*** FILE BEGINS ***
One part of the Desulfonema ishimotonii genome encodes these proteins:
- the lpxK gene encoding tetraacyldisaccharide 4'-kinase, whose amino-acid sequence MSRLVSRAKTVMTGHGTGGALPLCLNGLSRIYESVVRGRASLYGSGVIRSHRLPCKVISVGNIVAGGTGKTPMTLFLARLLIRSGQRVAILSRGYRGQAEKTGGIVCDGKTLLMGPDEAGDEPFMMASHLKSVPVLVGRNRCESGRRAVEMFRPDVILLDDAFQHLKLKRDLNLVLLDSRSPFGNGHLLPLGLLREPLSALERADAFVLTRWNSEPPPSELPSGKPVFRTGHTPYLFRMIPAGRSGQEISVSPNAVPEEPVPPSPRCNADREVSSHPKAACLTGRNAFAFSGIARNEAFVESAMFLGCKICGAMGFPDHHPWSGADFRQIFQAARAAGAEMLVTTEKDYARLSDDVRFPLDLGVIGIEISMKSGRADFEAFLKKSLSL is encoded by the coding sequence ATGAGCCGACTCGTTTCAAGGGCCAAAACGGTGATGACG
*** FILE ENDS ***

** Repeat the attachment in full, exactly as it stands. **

One part of the Desulfonema ishimotonii genome encodes these proteins:
- the lpxK gene encoding tetraacyldisaccharide 4'-kinase, whose amino-acid sequence MSRLVSRAKTVMTGHGTGGALPLCLNGLSRIYESVVRGRASLYGSGVIRSHRLPCKVISVGNIVAGGTGKTPMTLFLARLLIRSGQRVAILSRGYRGQAEKTGGIVCDGKTLLMGPDEAGDEPFMMASHLKSVPVLVGRNRCESGRRAVEMFRPDVILLDDAFQHLKLKRDLNLVLLDSRSPFGNGHLLPLGLLREPLSALERADAFVLTRWNSEPPPSELPSGKPVFRTGHTPYLFRMIPAGRSGQEISVSPNAVPEEPVPPSPRCNADREVSSHPKAACLTGRNAFAFSGIARNEAFVESAMFLGCKICGAMGFPDHHPWSGADFRQIFQAARAAGAEMLVTTEKDYARLSDDVRFPLDLGVIGIEISMKSGRADFEAFLKKSLSL is encoded by the coding sequence ATGAGCCGACTCGTTTCAAGGGCCAAAACGGTGATGACG